The following reflection from Krzysztof Kieślowski about his ten-part television series The Decalogue has bounced around my mind since I read it last year.  

There’s this guy who wanders around in all the films.  I don’t know who he is; just a guy who comes and watches.  He watches us, our lives.  He’s not very pleased with us.  He comes, watches and walks on.  He doesn’t appear in number 7 because I didn’t film him right and had to cut him out.  And he doesn’t appear in film 10 because, since there are jokes about trading a kidney, I thought that maybe it’s not worth showing a guy like that.  But I was probably wrong.  No doubt I should have shown him in that one, too.
The wandering man of   Kieslowski's  Decalogue  series, portrayed by actor Artur Barcis, via

The wandering man of Kieslowski's Decalogue series, portrayed by actor Artur Barcis, via

The guy didn’t appear in the screenplays initially.  We had a very clever literary manager, Witek Zalewski, at the time in whom I had and still have immense trust and, when we’d written the Decalogue screenplays, he kept saying to me, ‘I feel there’s something missing here, Krzysztof.  There’s something missing. ‘But what, Witek? What do you feel is missing?’ ‘I can’t say, but there’s something missing.  Something’s not there in the scripts.’ And we talked, talked, talked, and talked and in the end he told me this anecdote about a Polish writer called Wilhelm Mach.  This Mach was at some screening.  And Mach says, ‘I liked the film very much.  I liked it and especially that scene at the cemetery.’ He says, ‘I really liked the guy in the black suit at the funeral.’ The director says, ‘I’m very sorry but there wasn’t any guy in a black suit.’  Mach says, ‘How come?  He stood on the left-hand side of the frame, in the foreground, in a black suit, white shirt and b lack tie.  Then he walked across the right-hand side of the frame and moved off.’ The director says, ‘There wasn’t any guy like that.’ Mach says, ‘There was.  I saw him.  And that’s what I liked most in the film.’  Ten days later he was dead.  So Witek Zalewski told me this anecdote, this incident, and I understood what he felt was missing.  He missed this guy in a black suit whom not everyone sees and who the young director didn’t know had appeared in the film. But some people saw him, this guy who looks on.  He doesn’t have any influence on what’s happening, but he is sort of sign or warning to those whom he watches, if they notice him.  And I understood, then, that that’s what Witek felt was missing in the films so I introduced the character whom some called ‘the angel’ and whom the taxi-drivers when they brought him to the set called ‘the devil’.  But in the screenplays he was always described as ‘young man’.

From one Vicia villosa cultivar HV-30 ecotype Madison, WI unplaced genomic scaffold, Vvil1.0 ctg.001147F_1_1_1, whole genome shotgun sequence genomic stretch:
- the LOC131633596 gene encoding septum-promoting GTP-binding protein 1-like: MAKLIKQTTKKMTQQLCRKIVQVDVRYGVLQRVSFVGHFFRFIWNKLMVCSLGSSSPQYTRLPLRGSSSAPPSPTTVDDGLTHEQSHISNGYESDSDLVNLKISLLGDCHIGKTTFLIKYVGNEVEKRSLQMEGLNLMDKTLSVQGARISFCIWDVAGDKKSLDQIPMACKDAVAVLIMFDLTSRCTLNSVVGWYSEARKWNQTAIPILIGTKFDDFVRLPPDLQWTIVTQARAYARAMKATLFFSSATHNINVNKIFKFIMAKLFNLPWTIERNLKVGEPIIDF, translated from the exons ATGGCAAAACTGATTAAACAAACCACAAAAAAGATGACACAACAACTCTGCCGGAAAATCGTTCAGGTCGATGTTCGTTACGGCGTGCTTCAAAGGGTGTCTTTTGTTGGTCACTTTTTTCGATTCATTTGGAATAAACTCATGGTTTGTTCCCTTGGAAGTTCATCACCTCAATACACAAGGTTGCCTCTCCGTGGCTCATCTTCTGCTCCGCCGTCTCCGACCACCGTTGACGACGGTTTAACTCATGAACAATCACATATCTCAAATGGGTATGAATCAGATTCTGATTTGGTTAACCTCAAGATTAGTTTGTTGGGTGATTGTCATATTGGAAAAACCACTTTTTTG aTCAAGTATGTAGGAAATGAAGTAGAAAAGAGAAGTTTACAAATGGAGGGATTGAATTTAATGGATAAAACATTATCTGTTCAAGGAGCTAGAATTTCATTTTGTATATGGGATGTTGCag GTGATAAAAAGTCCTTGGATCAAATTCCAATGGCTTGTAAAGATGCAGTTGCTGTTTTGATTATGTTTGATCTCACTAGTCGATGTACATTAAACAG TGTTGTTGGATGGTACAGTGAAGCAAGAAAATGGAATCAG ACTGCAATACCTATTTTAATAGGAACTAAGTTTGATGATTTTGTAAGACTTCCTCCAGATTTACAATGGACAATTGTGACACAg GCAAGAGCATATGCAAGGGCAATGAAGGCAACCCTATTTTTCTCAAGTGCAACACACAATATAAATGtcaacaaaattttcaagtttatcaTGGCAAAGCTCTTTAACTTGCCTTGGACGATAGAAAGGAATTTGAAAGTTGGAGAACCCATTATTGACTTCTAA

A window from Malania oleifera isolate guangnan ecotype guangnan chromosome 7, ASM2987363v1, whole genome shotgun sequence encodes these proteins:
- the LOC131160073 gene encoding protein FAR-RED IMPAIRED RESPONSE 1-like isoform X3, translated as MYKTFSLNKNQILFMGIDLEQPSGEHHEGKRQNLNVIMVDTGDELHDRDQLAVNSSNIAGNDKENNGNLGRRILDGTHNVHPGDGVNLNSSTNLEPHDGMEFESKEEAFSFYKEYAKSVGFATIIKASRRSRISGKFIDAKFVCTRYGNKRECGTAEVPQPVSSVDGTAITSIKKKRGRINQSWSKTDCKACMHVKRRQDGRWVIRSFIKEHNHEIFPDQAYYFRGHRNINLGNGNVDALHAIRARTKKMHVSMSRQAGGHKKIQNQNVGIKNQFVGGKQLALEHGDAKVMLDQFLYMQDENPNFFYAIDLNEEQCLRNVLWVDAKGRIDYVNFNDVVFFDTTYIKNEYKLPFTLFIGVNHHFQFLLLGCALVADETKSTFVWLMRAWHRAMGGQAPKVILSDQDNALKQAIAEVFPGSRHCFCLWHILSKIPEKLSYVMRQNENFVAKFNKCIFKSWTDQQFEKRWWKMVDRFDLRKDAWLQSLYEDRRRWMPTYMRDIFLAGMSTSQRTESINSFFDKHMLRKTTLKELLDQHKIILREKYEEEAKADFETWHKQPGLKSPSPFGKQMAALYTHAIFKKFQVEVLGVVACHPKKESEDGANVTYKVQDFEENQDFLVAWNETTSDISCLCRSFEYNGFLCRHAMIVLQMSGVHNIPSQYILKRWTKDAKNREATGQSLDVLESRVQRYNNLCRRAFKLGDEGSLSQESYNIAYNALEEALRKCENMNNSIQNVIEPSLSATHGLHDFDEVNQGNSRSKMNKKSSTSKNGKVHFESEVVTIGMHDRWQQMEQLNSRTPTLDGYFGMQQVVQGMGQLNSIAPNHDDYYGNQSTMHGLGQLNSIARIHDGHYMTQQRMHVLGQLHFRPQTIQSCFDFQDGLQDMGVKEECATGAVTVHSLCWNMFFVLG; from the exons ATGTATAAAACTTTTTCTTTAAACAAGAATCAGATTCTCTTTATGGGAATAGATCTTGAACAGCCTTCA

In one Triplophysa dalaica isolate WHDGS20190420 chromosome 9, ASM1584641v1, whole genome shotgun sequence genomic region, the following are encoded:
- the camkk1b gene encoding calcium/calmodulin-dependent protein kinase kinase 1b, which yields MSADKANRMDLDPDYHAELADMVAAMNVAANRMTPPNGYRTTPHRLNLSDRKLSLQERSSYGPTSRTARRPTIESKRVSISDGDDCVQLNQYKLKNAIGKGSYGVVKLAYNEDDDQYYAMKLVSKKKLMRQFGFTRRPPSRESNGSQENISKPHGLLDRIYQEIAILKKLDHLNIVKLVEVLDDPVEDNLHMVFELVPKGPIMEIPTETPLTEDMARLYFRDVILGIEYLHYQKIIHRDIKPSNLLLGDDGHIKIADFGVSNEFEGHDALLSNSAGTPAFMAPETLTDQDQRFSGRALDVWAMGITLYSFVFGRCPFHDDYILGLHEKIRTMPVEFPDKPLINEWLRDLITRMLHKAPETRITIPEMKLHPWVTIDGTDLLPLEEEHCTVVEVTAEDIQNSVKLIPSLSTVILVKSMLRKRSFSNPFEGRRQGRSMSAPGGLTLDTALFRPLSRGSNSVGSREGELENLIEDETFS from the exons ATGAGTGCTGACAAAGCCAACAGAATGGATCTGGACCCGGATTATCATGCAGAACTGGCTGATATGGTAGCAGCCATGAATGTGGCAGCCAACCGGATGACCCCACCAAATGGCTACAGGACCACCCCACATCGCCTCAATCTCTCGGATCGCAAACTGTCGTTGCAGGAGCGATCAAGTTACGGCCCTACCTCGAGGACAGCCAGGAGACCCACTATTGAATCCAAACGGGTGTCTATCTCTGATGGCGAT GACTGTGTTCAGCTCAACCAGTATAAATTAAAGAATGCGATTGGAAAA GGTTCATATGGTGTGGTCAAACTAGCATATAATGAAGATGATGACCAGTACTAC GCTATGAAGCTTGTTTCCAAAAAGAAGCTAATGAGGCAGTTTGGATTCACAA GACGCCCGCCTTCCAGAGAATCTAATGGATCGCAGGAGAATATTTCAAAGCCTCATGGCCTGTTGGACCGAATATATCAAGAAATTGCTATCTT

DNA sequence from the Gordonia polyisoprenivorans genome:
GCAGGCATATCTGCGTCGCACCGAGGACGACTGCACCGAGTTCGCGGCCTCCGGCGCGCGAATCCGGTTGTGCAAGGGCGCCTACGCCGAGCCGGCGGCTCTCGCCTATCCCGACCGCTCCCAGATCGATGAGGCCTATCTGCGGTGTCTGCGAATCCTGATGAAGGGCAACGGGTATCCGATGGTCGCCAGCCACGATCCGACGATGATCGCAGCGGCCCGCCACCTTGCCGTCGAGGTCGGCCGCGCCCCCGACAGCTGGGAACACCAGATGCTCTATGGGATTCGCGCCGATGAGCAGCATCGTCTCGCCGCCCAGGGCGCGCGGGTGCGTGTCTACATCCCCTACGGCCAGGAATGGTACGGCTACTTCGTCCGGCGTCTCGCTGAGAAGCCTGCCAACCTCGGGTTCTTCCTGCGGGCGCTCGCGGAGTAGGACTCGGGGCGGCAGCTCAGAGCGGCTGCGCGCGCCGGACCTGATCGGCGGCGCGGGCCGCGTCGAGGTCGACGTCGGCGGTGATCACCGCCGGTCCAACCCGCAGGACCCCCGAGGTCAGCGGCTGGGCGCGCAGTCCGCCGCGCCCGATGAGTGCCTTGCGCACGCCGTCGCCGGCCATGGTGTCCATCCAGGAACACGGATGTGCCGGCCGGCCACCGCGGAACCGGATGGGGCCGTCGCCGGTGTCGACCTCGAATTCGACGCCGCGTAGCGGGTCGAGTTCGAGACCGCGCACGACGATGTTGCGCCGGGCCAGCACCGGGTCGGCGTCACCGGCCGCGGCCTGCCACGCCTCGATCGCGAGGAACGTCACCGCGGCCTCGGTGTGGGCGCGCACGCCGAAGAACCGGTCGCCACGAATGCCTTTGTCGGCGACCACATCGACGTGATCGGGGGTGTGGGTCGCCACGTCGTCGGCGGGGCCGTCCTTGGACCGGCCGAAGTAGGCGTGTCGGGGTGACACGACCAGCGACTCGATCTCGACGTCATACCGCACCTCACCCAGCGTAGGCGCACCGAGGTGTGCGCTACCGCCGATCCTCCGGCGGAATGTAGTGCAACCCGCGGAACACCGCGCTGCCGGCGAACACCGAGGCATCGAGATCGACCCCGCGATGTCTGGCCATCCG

Krzysztof Kieślowski
Kieślowski on Kieślowski (translated and edited by Danusia Stok), pp. 158-159

 Among other things, this reflection suggests how readily an audience will absorb even the subtlest hints from an artist. Kieślowski was a master of dropping such hints.  

A related observation:  An audience will allow the presence of open-ended questions, in this case, "Who is that guy who keeps showing up?"  Whether registered consciously or unconsciously by the audience, loose ends can point beyond the frame of a piece to suggest the larger dimensions of the artist's exploration.